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Shapiro & Appleton

Truck Driver’s Failure to Stop Blamed for Killing Family

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A chain-reaction crash on the interstate through Lumberton, North Carolina (NC), involving three commercial trucks and three passenger vehicles killed five people and sent four others to hospitals with injuries. The fatal wreck happened in a work zone between mile markers 7 and 10 on I-95.

 

 

Highway Patrol investigators told reporters that the deadly incident started with a rear-end collision caused by a tanker truck driver who could not slow down quickly enough as he approached a line of vehicle merging into a single travel lane to make room for a lane line painting crew. Television station WRAL summarized the sequence of events this way: “The tanker … hit a Dodge pickup truck, pushing it into a Ford Explorer SUV. That Explorer then was pushed into the rear of a Ford Escape SUV.” The other two tractor-trailers were hit by tanker truck as it continued onward after striking the pickup.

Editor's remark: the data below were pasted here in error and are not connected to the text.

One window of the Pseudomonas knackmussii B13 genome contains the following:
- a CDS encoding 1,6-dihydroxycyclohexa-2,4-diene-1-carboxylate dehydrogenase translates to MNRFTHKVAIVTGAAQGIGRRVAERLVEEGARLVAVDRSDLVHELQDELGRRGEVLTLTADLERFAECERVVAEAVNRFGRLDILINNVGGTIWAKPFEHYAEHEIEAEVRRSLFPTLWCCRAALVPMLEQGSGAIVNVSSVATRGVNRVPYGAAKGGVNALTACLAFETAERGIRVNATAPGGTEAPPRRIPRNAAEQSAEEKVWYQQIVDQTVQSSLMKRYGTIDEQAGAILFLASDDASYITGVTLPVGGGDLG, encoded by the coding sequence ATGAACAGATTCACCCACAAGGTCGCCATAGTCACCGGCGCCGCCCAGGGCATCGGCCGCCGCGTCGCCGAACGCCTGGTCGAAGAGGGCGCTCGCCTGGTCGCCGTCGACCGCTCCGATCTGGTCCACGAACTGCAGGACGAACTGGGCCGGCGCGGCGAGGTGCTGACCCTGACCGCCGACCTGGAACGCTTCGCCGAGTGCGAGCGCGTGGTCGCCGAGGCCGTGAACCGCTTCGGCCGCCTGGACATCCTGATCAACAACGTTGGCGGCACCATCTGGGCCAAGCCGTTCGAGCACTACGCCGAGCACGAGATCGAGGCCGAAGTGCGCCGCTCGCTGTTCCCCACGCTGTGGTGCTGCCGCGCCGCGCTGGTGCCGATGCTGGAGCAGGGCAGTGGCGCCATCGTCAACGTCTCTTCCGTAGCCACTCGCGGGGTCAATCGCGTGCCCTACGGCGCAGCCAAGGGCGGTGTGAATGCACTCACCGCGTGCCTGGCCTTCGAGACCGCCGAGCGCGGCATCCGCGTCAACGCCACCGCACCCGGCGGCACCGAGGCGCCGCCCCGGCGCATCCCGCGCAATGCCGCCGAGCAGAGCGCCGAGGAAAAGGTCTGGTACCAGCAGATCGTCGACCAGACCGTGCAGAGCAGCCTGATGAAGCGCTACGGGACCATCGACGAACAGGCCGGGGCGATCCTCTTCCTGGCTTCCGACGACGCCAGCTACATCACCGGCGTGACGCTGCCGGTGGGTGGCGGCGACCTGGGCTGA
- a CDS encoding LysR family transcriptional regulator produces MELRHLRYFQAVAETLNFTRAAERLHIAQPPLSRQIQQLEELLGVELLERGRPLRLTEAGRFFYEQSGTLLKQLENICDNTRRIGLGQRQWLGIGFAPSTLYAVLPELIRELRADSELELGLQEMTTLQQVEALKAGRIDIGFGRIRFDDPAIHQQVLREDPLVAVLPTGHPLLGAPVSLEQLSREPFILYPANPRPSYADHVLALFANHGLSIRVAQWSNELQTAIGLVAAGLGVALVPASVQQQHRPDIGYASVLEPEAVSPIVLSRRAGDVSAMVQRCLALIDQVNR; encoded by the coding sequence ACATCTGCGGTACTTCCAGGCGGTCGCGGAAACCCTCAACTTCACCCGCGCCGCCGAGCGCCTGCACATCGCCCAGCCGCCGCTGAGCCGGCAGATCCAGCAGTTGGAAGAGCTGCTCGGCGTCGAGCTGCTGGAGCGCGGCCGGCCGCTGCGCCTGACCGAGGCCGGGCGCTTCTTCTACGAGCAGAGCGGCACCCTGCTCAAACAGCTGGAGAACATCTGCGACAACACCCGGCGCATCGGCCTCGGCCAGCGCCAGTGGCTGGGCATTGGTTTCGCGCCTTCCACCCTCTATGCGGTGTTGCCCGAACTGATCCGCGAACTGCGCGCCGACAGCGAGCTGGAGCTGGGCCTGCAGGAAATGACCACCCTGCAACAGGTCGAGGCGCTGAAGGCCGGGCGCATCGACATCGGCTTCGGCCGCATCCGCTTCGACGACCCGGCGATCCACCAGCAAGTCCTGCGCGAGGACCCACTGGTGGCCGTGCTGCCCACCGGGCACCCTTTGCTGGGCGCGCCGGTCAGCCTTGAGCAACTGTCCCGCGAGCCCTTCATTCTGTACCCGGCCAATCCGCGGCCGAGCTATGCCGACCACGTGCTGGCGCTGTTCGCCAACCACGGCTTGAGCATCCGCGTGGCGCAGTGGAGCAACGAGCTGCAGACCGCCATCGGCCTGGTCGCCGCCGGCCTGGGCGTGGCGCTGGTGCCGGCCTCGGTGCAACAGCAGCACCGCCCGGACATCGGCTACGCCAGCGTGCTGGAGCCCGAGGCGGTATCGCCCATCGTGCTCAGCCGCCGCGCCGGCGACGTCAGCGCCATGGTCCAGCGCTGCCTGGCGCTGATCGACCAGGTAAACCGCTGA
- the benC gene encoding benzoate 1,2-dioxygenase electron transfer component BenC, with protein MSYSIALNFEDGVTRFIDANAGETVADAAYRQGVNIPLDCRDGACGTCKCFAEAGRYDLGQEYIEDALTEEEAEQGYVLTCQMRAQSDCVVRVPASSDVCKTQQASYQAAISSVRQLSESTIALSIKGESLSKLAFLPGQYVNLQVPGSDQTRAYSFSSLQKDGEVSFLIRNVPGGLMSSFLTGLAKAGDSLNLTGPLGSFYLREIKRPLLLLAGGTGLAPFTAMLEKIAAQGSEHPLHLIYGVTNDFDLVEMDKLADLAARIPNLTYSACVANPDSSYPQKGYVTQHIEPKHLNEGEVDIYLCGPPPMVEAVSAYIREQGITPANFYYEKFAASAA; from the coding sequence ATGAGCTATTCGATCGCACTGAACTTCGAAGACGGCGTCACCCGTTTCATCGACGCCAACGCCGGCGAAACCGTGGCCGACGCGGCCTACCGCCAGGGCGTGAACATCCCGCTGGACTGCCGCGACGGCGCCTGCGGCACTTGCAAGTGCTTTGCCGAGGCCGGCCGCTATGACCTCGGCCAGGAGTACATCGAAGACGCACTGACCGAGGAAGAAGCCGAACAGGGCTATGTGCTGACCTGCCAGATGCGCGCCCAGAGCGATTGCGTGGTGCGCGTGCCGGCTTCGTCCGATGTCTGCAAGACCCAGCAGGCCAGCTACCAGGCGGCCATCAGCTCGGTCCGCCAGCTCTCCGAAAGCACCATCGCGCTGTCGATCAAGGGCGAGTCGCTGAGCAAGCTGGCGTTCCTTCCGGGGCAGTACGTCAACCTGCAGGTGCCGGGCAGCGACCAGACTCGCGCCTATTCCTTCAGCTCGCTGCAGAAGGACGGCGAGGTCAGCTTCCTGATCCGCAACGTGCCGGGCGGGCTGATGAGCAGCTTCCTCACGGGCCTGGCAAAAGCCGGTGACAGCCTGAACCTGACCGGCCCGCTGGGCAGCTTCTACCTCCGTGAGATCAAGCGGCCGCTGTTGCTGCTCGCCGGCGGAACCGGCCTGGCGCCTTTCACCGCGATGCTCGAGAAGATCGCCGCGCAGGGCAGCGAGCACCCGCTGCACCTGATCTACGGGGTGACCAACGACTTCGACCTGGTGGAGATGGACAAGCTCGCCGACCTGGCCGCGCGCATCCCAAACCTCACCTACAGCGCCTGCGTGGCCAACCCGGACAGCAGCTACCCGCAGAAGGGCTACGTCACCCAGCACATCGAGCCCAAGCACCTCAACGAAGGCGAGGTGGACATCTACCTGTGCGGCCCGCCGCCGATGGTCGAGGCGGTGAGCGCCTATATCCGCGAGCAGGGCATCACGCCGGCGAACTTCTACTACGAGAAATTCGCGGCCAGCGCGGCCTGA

Four of the deceased victims were members of the same family in one of the SUVs. A 1-year-old infant and a 4-year-old girl died at the scene. The at-fault tanker truck driver also died from injuries suffered in the collision and the fire sparked by his load of gasoline. Three of the injured survivors were listed in critical condition, and the fourth was admitted to the hospital in serious condition.

Deadly pileups like this one on I-95 near the North Carolina-South Carolina border are not rare. Statistics compiled by the Federal Motor Carrier Safety Administration (FMCSA) reveal that in 2015, “27 percent of work zone fatal crashes and 11 percent of work zone injury crashes involved at least one large truck.”

An earlier FMCSA study showed that rear-end collision due to failure to slow or stop in time when speeds drop suddenly lead to many of the deaths and injuries in interstate work zones. Traveling too fast for conditions contributed to more than one-quarter of such wrecks, and “colliding with the rear end of another vehicle in the truck's travel lane” was responsible for 22 percent of the crashes.

Commercial truck drivers are required to carry multiple forms of insurance, and the victims may need to access underinsured provisions of their own insurance policies to receive adequate compensation and damages. Working an experienced Carolina wrongful death attorney and personal injury lawyer will help them sort through the legal issues and resist pressure to agree to unfair settlements.

EJL

Randy E. Appleton
Elizabeth City & Outer Banks Personal Injury Lawyer
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